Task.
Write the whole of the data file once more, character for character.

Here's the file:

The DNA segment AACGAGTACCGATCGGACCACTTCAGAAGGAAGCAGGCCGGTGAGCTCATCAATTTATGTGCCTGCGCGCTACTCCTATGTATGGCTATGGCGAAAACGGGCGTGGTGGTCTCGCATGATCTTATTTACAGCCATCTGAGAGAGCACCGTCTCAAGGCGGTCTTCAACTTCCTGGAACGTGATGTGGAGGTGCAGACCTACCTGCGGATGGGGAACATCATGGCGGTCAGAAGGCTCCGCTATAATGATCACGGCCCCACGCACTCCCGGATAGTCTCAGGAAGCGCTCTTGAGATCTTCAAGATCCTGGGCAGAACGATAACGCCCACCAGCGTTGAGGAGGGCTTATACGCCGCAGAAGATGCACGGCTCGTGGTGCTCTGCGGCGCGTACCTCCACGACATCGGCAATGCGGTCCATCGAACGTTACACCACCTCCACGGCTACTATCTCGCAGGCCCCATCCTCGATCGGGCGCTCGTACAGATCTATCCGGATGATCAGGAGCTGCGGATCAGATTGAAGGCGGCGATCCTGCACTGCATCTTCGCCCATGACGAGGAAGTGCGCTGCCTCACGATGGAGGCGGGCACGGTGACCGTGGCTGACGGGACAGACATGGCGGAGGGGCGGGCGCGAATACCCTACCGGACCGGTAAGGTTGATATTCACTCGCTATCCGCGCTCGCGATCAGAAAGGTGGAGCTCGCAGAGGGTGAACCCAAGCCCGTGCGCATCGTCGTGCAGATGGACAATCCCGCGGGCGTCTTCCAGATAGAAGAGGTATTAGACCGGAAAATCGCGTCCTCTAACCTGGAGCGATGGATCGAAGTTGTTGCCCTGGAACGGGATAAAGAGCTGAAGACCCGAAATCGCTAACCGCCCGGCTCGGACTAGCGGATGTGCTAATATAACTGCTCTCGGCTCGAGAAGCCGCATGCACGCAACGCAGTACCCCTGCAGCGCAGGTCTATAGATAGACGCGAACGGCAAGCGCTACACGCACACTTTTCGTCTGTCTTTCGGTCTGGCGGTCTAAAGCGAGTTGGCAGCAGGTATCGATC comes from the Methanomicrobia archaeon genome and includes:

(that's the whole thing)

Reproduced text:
The DNA segment AACGAGTACCGATCGGACCACTTCAGAAGGAAGCAGGCCGGTGAGCTCATCAATTTATGTGCCTGCGCGCTACTCCTATGTATGGCTATGGCGAAAACGGGCGTGGTGGTCTCGCATGATCTTATTTACAGCCATCTGAGAGAGCACCGTCTCAAGGCGGTCTTCAACTTCCTGGAACGTGATGTGGAGGTGCAGACCTACCTGCGGATGGGGAACATCATGGCGGTCAGAAGGCTCCGCTATAATGATCACGGCCCCACGCACTCCCGGATAGTCTCAGGAAGCGCTCTTGAGATCTTCAAGATCCTGGGCAGAACGATAACGCCCACCAGCGTTGAGGAGGGCTTATACGCCGCAGAAGATGCACGGCTCGTGGTGCTCTGCGGCGCGTACCTCCACGACATCGGCAATGCGGTCCATCGAACGTTACACCACCTCCACGGCTACTATCTCGCAGGCCCCATCCTCGATCGGGCGCTCGTACAGATCTATCCGGATGATCAGGAGCTGCGGATCAGATTGAAGGCGGCGATCCTGCACTGCATCTTCGCCCATGACGAGGAAGTGCGCTGCCTCACGATGGAGGCGGGCACGGTGACCGTGGCTGACGGGACAGACATGGCGGAGGGGCGGGCGCGAATACCCTACCGGACCGGTAAGGTTGATATTCACTCGCTATCCGCGCTCGCGATCAGAAAGGTGGAGCTCGCAGAGGGTGAACCCAAGCCCGTGCGCATCGTCGTGCAGATGGACAATCCCGCGGGCGTCTTCCAGATAGAAGAGGTATTAGACCGGAAAATCGCGTCCTCTAACCTGGAGCGATGGATCGAAGTTGTTGCCCTGGAACGGGATAAAGAGCTGAAGACCCGAAATCGCTAACCGCCCGGCTCGGACTAGCGGATGTGCTAATATAACTGCTCTCGGCTCGAGAAGCCGCATGCACGCAACGCAGTACCCCTGCAGCGCAGGTCTATAGATAGACGCGAACGGCAAGCGCTACACGCACACTTTTCGTCTGTCTTTCGGTCTGGCGGTCTAAAGCGAGTTGGCAGCAGGTATCGATC comes from the Methanomicrobia archaeon genome and includes: